Guest Post: What Your Employee Engagement Survey Says about Your Leadership Team and Approach

image showing implementaiton of a planRecognize This! – How leaders respond to engagement survey results can say as much (or more) about company culture and employee engagement as the survey itself.

(Editor’s note: I rarely post guest blogs, but occasionally I receive information from readers that I know will be of value to others. Dr. Hubley kindly sent along the thoughts and information below in response to my post on Google’s 100 year employee engagement survey. As an I/O Psychologist, Dr. Hubley brings an important perspective on survey analysis and results implementation. – Derek)

After reading the 100 year engagement survey story, I’m thrilled that any CEO has that foresight and sees the ROI. Below I offer below additional thoughts about questions or points made in the article in the hope that I am helpful to you.

The reason companies wait for survey results before making changes are either or both of the following:

  1. The leaders don’t believe there are real problems. Sometimes even an overwhelming number of responses do not sway them. I once saw a CEO angrily deny a problem that every direct report stated on the survey. They are numbers people. They need data.
  2. Everyone needs priorities. Analyzing the data shows which problems are the biggest, most costly in terms of bottom line and cost of the solution, and which have long vs short term solutions. Using that information, leaders can prioritize actions and weigh the ROI for each.

The best HR people work with leaders to create action plans that:

  • Balance short and long term actions, thus eliminating the employee experience of “nothing gets done” following the survey.
  • Include solutions as quickly and cost effectively as possible on issues that have the greatest negative impact on the bottom line.
  • Pinpoint the pain. Often an issue is seated in a particular function or under only certain managers and it can be solved more quickly when that is known. I once saw what looked like a company-wide problem turn out to be a big problem for only one level of employees when the data was closely analyzed. That company would have wasted enormous time and energy on addressing the problem across the organization, but by zeroing in on the issue, the solution was faster, easier, and more effective.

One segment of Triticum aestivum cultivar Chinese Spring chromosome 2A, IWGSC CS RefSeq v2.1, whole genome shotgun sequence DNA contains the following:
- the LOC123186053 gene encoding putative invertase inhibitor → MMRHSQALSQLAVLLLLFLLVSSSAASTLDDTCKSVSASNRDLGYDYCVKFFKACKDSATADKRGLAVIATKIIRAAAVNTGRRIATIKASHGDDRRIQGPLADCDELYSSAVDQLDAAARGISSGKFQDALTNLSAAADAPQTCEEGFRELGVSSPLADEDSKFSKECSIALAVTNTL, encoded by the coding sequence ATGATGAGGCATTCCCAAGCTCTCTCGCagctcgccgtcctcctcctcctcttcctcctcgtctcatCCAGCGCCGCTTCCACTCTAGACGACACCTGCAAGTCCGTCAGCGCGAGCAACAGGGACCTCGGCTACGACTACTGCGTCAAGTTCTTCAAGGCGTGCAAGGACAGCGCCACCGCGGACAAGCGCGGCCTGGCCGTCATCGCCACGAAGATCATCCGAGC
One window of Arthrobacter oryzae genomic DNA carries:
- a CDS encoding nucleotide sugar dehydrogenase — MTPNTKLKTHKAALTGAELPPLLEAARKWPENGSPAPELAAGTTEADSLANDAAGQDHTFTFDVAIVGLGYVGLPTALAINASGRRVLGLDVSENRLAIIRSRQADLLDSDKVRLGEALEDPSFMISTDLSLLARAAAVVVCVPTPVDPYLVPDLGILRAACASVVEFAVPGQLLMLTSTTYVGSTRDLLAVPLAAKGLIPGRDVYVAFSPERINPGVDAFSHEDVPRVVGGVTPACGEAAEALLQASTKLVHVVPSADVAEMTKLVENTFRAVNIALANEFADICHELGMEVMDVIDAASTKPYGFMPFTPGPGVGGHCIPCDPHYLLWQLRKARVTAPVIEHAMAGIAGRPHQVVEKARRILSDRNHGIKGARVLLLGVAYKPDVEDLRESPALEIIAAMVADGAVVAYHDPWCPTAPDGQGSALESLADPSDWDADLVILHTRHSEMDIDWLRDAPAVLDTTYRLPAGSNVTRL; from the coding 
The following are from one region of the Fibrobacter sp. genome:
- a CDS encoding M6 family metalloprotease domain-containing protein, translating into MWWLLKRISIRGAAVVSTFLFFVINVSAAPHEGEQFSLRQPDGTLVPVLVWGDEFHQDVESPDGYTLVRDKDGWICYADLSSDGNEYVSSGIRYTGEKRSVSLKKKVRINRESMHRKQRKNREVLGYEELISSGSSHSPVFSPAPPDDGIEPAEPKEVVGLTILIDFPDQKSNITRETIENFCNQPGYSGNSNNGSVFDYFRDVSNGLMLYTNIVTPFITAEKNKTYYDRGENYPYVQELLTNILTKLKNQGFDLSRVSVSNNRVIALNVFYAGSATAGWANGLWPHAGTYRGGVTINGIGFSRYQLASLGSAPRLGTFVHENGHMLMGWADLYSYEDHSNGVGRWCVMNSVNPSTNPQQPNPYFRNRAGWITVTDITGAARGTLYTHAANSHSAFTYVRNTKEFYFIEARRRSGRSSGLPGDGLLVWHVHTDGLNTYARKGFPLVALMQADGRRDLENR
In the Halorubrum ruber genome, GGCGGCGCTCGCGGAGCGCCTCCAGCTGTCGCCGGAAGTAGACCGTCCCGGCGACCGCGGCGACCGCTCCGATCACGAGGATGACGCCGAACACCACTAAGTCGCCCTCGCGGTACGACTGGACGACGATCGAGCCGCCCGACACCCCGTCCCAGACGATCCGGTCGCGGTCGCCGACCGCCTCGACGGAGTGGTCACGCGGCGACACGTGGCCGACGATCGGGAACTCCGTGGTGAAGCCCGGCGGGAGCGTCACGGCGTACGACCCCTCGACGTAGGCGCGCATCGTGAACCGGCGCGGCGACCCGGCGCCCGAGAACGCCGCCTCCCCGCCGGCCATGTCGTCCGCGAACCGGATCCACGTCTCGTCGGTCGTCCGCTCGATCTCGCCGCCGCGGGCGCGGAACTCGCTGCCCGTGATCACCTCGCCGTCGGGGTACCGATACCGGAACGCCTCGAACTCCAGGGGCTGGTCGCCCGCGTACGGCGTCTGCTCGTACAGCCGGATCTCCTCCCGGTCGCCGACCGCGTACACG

• Make sure problems are heard not only from squeaky wheels. Many times the biggest or most costly issues smolder because employees fear for their jobs. Those problems would never be heard without a survey.

I’m not saying that the survey data is the answer 100% of the time, but I’ve seen far more happen more quickly with it than without it.

Lastly, if a company is waiting more than a week following the close of the survey for high level results they need a new vendor or internal person managing the survey. I’ve gotten high level results within 48 hours of survey close. If they are waiting more than two weeks to convey at least high level results and a very basic plan of three actions, one of which can be done very quickly, that is more evidence that something is not functioning well. The data probably backs up this conclusion with information like: leaders inability to make decisions, heavy bureaucracy, poor communications, etc.

What does your engagement survey (and actions taken from it) say about your leaders and organizational structure?

Jill Hubley, Ph.D., has over 15 years of global experience as an Industrial Organizational Psychologist working in Fortune 500, mid-size, and non-profit organizations in High Tech, Telecommunications, and Financial Services. She has deep expertise in Organizational Development including Talent Management, Engagement, Executive Coaching and Leadership Development. She earned a Ph.D. in Industrial Organizational Psychology from the City University of New York. She can be contacted via LinkedIn. 

 

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